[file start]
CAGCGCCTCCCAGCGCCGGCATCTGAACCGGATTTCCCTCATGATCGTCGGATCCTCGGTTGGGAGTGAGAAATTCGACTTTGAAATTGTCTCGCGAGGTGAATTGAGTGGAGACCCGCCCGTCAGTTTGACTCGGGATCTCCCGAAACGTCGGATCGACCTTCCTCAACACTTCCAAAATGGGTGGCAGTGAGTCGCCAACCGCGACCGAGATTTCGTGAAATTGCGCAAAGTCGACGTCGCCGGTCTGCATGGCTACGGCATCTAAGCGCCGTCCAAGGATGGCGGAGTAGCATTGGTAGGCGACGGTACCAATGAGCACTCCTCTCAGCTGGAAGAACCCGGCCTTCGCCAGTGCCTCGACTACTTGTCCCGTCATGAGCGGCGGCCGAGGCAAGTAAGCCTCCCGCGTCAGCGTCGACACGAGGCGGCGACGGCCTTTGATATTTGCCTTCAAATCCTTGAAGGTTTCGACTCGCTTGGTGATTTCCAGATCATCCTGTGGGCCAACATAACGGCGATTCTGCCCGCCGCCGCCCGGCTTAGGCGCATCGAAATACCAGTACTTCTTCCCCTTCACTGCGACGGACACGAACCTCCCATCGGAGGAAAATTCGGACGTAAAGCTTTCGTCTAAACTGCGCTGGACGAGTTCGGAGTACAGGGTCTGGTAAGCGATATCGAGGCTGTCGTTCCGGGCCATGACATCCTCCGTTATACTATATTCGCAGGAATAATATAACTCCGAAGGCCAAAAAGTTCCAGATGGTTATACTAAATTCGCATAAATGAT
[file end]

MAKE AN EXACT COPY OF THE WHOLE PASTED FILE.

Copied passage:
CAGCGCCTCCCAGCGCCGGCATCTGAACCGGATTTCCCTCATGATCGTCGGATCCTCGGTTGGGAGTGAGAAATTCGACTTTGAAATTGTCTCGCGAGGTGAATTGAGTGGAGACCCGCCCGTCAGTTTGACTCGGGATCTCCCGAAACGTCGGATCGACCTTCCTCAACACTTCCAAAATGGGTGGCAGTGAGTCGCCAACCGCGACCGAGATTTCGTGAAATTGCGCAAAGTCGACGTCGCCGGTCTGCATGGCTACGGCATCTAAGCGCCGTCCAAGGATGGCGGAGTAGCATTGGTAGGCGACGGTACCAATGAGCACTCCTCTCAGCTGGAAGAACCCGGCCTTCGCCAGTGCCTCGACTACTTGTCCCGTCATGAGCGGCGGCCGAGGCAAGTAAGCCTCCCGCGTCAGCGTCGACACGAGGCGGCGACGGCCTTTGATATTTGCCTTCAAATCCTTGAAGGTTTCGACTCGCTTGGTGATTTCCAGATCATCCTGTGGGCCAACATAACGGCGATTCTGCCCGCCGCCGCCCGGCTTAGGCGCATCGAAATACCAGTACTTCTTCCCCTTCACTGCGACGGACACGAACCTCCCATCGGAGGAAAATTCGGACGTAAAGCTTTCGTCTAAACTGCGCTGGACGAGTTCGGAGTACAGGGTCTGGTAAGCGATATCGAGGCTGTCGTTCCGGGCCATGACATCCTCCGTTATACTATATTCGCAGGAATAATATAACTCCGAAGGCCAAAAAGTTCCAGATGGTTATACTAAATTCGCATAAATGAT